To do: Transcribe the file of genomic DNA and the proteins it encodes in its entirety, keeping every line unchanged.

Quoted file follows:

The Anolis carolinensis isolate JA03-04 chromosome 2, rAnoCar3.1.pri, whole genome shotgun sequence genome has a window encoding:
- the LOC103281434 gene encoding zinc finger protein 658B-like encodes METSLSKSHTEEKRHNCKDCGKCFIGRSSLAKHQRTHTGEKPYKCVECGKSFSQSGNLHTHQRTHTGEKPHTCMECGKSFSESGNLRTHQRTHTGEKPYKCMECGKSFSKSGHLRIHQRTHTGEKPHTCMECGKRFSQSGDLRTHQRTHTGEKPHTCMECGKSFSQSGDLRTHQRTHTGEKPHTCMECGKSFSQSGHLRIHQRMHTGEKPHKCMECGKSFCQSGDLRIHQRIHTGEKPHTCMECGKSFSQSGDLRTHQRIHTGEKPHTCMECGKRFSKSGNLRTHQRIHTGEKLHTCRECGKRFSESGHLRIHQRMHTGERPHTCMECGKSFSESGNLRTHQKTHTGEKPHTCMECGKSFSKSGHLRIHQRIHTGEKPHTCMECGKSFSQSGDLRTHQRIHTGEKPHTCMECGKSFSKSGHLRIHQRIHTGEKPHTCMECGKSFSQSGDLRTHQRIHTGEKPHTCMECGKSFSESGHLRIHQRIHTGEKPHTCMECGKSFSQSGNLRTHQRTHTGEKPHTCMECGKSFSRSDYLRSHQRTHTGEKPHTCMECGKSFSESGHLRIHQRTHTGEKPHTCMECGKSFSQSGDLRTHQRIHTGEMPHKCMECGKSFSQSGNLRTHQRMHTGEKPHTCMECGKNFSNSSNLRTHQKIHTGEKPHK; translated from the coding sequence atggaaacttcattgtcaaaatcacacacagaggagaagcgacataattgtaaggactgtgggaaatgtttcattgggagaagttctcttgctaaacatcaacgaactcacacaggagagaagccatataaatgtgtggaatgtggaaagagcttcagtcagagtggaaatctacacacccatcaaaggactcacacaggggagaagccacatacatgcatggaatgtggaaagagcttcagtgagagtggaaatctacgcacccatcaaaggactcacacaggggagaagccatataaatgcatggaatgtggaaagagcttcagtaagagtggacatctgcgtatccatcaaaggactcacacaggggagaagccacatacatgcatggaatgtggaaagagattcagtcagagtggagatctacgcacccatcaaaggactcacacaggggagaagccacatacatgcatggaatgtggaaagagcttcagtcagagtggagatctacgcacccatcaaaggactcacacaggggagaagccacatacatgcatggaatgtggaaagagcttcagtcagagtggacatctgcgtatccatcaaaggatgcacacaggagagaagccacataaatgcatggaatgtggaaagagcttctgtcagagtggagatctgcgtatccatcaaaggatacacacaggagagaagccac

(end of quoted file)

The Anolis carolinensis isolate JA03-04 chromosome 2, rAnoCar3.1.pri, whole genome shotgun sequence genome has a window encoding:
- the LOC103281434 gene encoding zinc finger protein 658B-like encodes METSLSKSHTEEKRHNCKDCGKCFIGRSSLAKHQRTHTGEKPYKCVECGKSFSQSGNLHTHQRTHTGEKPHTCMECGKSFSESGNLRTHQRTHTGEKPYKCMECGKSFSKSGHLRIHQRTHTGEKPHTCMECGKRFSQSGDLRTHQRTHTGEKPHTCMECGKSFSQSGDLRTHQRTHTGEKPHTCMECGKSFSQSGHLRIHQRMHTGEKPHKCMECGKSFCQSGDLRIHQRIHTGEKPHTCMECGKSFSQSGDLRTHQRIHTGEKPHTCMECGKRFSKSGNLRTHQRIHTGEKLHTCRECGKRFSESGHLRIHQRMHTGERPHTCMECGKSFSESGNLRTHQKTHTGEKPHTCMECGKSFSKSGHLRIHQRIHTGEKPHTCMECGKSFSQSGDLRTHQRIHTGEKPHTCMECGKSFSKSGHLRIHQRIHTGEKPHTCMECGKSFSQSGDLRTHQRIHTGEKPHTCMECGKSFSESGHLRIHQRIHTGEKPHTCMECGKSFSQSGNLRTHQRTHTGEKPHTCMECGKSFSRSDYLRSHQRTHTGEKPHTCMECGKSFSESGHLRIHQRTHTGEKPHTCMECGKSFSQSGDLRTHQRIHTGEMPHKCMECGKSFSQSGNLRTHQRMHTGEKPHTCMECGKNFSNSSNLRTHQKIHTGEKPHK; translated from the coding sequence atggaaacttcattgtcaaaatcacacacagaggagaagcgacataattgtaaggactgtgggaaatgtttcattgggagaagttctcttgctaaacatcaacgaactcacacaggagagaagccatataaatgtgtggaatgtggaaagagcttcagtcagagtggaaatctacacacccatcaaaggactcacacaggggagaagccacatacatgcatggaatgtggaaagagcttcagtgagagtggaaatctacgcacccatcaaaggactcacacaggggagaagccatataaatgcatggaatgtggaaagagcttcagtaagagtggacatctgcgtatccatcaaaggactcacacaggggagaagccacatacatgcatggaatgtggaaagagattcagtcagagtggagatctacgcacccatcaaaggactcacacaggggagaagccacatacatgcatggaatgtggaaagagcttcagtcagagtggagatctacgcacccatcaaaggactcacacaggggagaagccacatacatgcatggaatgtggaaagagcttcagtcagagtggacatctgcgtatccatcaaaggatgcacacaggagagaagccacataaatgcatggaatgtggaaagagcttctgtcagagtggagatctgcgtatccatcaaaggatacacacaggagagaagccac